LTI: head injury

What happened?

A provisions lift onboard a vessel became stuck.  The chief engineer was called to attempt a repair.  During assessment of the problem, the lift dropped whilst his head was in its path, causing a serious head injury resulting in an LTI.  He made a full recovery.

What went wrong?

The vessel provisions lift was loaded with items to be stored onboard when one of the crew identified that the lift had become stuck.  This was due to packaging from some of the food items fouling the lift shaft.  The chief engineer asked for the pry bar to see if he could clear it.  He then struck the jammed object (food packaging) with the pry bar and at this point the elevator dropped suddenly to the main deck. The crew member was struck in the back of his head by the front horizontal cabinet bar after it had dropped from the jammed position.  It is estimated that the elevator cabinet fell about 15-20 cm before it made contact with his head. 

The provisions elevator dropped in an uncontrolled manner;

  • The elevator lifting chains were in a slack position and not supporting the weight of the elevator cabinet due to the packaging being stuck. When the food packaging jam was removed, it allowed the provision elevator to drop in an uncontrolled manner;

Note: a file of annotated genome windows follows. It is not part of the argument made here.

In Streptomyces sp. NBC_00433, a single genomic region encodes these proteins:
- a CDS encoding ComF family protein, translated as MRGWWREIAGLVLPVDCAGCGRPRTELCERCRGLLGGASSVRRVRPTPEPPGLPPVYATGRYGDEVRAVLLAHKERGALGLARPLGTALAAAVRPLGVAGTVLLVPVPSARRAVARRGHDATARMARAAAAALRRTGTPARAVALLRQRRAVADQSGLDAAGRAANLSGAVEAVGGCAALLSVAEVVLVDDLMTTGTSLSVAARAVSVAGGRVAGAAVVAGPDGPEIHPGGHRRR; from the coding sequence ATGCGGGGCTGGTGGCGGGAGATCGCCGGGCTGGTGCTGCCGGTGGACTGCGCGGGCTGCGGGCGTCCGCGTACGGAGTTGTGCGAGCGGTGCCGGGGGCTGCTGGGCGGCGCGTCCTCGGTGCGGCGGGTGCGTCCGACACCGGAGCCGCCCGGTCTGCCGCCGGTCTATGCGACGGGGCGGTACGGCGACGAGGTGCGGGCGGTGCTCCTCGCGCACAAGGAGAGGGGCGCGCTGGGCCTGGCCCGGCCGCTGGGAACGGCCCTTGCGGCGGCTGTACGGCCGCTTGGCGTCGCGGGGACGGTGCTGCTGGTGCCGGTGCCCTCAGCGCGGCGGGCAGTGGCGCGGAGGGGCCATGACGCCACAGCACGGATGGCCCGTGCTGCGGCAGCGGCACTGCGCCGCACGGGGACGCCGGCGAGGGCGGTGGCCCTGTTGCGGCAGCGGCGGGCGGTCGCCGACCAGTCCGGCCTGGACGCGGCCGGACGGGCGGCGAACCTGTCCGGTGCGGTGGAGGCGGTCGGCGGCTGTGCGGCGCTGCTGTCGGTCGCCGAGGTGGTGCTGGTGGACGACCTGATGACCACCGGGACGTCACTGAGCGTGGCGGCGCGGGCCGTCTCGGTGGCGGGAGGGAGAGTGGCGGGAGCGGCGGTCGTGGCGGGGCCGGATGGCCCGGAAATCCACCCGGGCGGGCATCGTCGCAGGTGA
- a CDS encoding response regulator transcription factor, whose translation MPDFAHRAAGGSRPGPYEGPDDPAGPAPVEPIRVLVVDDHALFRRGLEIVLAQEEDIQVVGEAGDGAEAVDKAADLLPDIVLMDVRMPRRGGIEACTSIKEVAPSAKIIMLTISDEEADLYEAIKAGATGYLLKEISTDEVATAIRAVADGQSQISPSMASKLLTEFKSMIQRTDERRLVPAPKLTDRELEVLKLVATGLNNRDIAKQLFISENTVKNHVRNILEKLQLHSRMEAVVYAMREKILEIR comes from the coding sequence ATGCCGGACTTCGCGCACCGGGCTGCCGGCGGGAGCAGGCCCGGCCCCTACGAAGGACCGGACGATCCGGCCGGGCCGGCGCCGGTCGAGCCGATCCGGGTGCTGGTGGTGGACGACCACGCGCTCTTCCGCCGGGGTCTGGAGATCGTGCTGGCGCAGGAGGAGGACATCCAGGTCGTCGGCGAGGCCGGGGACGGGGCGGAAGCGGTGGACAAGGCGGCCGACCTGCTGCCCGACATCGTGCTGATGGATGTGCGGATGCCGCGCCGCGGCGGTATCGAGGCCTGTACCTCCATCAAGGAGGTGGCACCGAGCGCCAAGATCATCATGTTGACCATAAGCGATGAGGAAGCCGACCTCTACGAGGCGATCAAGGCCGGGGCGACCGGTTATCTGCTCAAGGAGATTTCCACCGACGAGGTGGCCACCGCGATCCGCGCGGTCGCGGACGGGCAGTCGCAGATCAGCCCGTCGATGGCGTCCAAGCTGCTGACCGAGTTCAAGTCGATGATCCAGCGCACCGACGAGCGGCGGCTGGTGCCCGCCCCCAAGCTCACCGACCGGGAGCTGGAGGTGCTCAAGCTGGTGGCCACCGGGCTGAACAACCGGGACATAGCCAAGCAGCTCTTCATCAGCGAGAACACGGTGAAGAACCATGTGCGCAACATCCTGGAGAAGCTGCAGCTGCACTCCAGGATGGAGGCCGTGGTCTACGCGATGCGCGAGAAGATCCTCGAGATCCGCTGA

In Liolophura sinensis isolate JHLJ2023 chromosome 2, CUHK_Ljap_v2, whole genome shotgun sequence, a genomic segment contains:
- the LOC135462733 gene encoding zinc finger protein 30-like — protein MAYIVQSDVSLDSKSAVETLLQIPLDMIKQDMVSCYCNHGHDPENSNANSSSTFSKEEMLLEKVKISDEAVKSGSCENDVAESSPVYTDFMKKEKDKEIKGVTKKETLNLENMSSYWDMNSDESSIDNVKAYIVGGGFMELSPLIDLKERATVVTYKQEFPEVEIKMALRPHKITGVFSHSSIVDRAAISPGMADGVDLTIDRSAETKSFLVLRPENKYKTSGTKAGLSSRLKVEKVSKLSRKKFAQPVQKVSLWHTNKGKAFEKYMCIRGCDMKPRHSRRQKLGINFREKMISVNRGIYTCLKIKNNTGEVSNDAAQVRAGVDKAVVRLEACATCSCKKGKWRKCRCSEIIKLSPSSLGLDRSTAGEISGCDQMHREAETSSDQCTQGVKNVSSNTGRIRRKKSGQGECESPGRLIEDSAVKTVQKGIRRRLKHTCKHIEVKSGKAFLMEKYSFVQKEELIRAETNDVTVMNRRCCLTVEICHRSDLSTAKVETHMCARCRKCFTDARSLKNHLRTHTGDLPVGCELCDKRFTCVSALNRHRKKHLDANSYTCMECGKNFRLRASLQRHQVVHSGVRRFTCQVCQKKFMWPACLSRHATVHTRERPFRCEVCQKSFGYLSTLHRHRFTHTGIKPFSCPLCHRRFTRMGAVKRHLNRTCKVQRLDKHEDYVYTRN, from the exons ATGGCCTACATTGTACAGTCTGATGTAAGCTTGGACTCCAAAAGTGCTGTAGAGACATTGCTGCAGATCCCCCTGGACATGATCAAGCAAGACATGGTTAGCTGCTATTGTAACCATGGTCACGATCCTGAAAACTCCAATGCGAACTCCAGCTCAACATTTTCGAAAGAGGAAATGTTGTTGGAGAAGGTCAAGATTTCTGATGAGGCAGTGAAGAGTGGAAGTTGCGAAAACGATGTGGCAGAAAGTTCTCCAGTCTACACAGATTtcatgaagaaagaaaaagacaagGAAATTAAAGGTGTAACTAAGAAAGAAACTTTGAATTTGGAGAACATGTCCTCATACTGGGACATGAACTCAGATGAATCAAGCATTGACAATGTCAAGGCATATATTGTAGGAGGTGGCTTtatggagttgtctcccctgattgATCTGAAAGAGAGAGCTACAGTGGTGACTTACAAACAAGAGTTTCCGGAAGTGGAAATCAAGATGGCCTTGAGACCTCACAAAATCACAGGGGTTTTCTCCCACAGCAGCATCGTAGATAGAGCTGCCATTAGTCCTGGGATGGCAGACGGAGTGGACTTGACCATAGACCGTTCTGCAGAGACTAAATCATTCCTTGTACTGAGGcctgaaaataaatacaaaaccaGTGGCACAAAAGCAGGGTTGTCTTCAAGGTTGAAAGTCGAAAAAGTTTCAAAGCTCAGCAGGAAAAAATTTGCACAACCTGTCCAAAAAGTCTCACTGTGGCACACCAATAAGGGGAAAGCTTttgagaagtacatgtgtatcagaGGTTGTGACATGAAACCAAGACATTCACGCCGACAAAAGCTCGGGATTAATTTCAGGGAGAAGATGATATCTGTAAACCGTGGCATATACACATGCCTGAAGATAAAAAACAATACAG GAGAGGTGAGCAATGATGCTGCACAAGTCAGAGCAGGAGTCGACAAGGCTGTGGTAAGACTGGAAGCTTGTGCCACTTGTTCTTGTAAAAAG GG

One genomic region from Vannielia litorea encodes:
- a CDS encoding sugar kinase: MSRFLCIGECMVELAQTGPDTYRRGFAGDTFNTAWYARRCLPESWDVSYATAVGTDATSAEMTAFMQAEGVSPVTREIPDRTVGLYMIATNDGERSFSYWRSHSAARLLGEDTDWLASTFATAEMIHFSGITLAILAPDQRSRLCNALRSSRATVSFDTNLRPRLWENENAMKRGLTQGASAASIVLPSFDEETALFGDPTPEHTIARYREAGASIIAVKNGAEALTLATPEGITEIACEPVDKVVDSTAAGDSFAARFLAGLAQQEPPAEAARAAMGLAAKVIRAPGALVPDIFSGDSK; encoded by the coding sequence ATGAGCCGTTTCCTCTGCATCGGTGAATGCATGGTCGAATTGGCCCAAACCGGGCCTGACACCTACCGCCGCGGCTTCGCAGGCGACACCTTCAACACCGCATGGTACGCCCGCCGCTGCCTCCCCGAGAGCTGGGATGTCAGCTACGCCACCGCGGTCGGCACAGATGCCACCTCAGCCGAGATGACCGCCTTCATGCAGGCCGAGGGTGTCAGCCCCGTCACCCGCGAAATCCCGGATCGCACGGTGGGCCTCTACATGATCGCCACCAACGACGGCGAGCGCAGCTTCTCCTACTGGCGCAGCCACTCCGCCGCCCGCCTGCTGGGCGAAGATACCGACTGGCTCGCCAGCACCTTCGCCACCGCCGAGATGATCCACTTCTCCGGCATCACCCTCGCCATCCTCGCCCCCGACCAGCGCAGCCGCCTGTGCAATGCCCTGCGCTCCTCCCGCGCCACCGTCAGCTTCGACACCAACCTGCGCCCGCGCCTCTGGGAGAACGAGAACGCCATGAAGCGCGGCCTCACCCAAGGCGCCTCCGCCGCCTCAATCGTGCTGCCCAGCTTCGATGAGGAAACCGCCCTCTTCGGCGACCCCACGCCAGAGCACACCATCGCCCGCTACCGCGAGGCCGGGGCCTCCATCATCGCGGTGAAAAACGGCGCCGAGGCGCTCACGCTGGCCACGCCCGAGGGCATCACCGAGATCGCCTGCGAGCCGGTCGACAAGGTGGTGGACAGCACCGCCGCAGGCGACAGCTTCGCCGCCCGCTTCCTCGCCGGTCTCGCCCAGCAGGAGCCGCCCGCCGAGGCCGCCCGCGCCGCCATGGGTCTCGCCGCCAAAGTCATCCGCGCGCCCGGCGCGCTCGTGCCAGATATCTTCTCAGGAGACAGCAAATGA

• The Chief Engineers body position was in the line of fire. When using the crow bar, he lent forward, and his head was then inside the elevator cabinet.

What were the causes?

Our members’ findings were:

  • Manufacturers’ quality control – deficiencies in the quality control and document control process;
  • Oversight during commissioning – inadequate oversight during commissioning;
  • There was inadequate risk perception: formal work planning tools were not in place (permit to work (PTW), risk assessment).

What actions were taken?

  • Provisions elevator removed from service until issues identified have been addressed and repaired by manufacturer;
  • New risk assessment developed to cover any work required on the elevator;
  • Vessel training sessions developed and will be conducted with onboard management. Onboard management will then present these topics (i.e. risk management process, life-saving rules, to their teams at safety meetings.

What lessons were learned?

  • The incident may have been avoided had the formal work planning tools (i.e. PTW, risk assessment, tool box talk (TBT)) been in use when the problem with the jammed provision elevator occurred;
  • It was also identified after further investigation that the manufacturer’s approved electrical drawings had a design flaw allowing some safety interlocks to be electrically bypassed.